And because universal credit changes the way that in-work support is withdrawn as earnings rise, virtually everyone on in-work tax credits – or just on housing benefit – will see a change in entitlement: of the 3.1 million who would have been on in-work tax credits or just housing benefit under the legacy system, 2.1 million will have a greater entitlement, and 0.9 million a smaller entitlement, under universal credit. Many who would have received both tax credits and housing benefit – or just housing benefit – gain since universal credit is withdrawn less quickly as earnings rise than their legacy benefits. Those that may lose include those working the specific number of hours a week that were particularly encouraged in the tax credit system (such as 16 for lone parents) and those with savings of more than £6,000 as the universal credit means-test treats those more harshly than tax credits.
In contrast, among other groups, over half will find their entitlements unaffected by the switch to universal credit. These are overwhelmingly people on non-health-related out-of-work benefits (jobseeker’s allowance or income support), for whom in terms of financial generosity universal credit essentially mirrors the previous system. Largely because there is relatively rapid turnover onto, and off, those benefits, most in this group are already on universal credit.
How many will qualify for transitional protection and how will this work?
Of the 2.6 million still claiming legacy benefits, just over half (1.4 million) stand to gain financially from being moved across to universal credit. DWP is understandably keen to start by putting in place the information that allows these people to recognise this and move across themselves, speeding up their increase in income and limiting the administrative burden and risks from moving them across ‘manually’. About 300,000 would be financially unaffected by moving across.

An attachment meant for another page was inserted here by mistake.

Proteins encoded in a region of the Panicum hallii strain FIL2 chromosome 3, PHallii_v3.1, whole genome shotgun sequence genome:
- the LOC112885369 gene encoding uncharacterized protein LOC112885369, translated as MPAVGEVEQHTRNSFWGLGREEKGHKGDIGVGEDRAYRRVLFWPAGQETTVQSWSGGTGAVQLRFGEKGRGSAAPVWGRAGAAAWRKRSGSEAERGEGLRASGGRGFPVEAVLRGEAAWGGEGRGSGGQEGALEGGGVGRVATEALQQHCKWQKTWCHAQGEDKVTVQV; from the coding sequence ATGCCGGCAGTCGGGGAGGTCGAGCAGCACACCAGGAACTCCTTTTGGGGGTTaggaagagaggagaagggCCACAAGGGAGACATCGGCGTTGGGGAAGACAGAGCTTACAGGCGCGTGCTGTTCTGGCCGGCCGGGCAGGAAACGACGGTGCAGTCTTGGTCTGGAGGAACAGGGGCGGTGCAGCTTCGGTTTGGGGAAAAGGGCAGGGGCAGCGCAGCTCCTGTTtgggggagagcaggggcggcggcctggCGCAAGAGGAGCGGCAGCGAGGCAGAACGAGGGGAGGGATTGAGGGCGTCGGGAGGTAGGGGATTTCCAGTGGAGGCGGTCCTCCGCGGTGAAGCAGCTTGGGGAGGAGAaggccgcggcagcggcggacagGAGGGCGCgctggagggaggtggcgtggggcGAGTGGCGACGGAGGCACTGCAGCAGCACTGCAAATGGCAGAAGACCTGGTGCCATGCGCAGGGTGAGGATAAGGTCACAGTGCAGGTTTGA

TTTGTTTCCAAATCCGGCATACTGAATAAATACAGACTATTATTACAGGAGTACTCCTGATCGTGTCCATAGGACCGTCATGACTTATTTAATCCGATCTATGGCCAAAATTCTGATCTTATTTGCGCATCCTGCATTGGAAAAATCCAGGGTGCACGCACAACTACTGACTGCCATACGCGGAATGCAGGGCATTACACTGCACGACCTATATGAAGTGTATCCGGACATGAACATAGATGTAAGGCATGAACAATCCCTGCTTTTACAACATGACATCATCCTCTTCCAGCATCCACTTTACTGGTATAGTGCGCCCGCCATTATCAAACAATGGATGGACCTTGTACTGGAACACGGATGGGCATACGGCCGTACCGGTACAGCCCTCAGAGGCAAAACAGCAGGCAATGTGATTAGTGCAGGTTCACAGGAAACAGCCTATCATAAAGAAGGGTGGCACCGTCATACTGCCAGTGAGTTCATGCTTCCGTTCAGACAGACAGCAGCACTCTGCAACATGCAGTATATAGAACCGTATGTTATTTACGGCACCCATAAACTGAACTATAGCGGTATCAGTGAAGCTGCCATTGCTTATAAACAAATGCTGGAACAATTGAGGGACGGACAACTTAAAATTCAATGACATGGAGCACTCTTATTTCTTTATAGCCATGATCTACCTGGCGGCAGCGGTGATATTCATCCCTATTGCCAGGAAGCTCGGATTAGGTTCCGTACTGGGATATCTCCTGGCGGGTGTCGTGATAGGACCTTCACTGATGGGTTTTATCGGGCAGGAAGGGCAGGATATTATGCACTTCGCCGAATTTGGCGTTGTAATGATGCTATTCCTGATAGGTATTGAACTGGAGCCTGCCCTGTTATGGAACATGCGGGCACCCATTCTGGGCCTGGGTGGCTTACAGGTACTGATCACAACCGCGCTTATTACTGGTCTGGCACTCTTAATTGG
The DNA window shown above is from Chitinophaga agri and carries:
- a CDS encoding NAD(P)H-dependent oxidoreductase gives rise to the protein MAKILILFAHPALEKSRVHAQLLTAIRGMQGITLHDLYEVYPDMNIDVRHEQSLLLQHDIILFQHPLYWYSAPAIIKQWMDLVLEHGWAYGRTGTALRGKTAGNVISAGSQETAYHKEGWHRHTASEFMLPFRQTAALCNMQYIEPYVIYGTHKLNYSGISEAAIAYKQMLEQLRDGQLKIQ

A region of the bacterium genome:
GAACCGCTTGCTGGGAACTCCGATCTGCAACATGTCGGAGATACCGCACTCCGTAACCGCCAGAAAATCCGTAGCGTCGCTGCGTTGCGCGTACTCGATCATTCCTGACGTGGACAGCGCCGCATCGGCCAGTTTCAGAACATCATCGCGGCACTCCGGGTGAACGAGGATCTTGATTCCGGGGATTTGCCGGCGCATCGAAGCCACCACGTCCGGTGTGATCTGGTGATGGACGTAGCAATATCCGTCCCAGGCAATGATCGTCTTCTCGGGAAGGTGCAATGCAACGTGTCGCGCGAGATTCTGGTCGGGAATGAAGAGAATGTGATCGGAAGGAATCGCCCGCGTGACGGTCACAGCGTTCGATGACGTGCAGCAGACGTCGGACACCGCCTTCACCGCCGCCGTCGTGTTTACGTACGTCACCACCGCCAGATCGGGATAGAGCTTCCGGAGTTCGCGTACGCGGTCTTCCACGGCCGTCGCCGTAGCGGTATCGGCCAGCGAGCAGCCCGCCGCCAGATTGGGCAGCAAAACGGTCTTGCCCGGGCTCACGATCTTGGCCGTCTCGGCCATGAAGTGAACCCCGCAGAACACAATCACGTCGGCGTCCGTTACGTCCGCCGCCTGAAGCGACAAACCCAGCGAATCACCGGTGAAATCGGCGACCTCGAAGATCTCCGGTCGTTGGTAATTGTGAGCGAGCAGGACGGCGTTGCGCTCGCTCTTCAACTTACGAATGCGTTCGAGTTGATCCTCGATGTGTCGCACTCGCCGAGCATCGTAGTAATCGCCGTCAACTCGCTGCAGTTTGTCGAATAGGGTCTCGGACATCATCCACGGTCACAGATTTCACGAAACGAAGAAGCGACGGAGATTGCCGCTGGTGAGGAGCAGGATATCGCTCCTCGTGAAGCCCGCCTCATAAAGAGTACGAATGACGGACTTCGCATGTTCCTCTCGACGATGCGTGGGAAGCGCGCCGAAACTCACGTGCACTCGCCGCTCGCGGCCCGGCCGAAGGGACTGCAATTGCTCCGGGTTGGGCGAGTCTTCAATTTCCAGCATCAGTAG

This leaves a remaining 900,000 claimants who are all people whose universal credit entitlement would, in steady state, be lower than their legacy benefit entitlement. Of these 600,000 are not expected by DWP to come off legacy benefits ‘naturally’ before they are moved across. Rather than see their benefit income fall at this point government policy is to give them ‘transitional protection’. This means that their cash entitlements will be maintained at the point of transition to universal credit, and then frozen in cash terms until their ‘underlying’ universal credit entitlement catches up (because of inflation uprating of universal credit rates or changes in circumstances that increase their entitlement). At that point, they will be worse off than they would have been without the universal credit reforms, but the reduction in their real-terms entitlements would have been considerably smoother, with no sharp ‘overnight’ loss of income.
What risks does managed migration pose for claimants?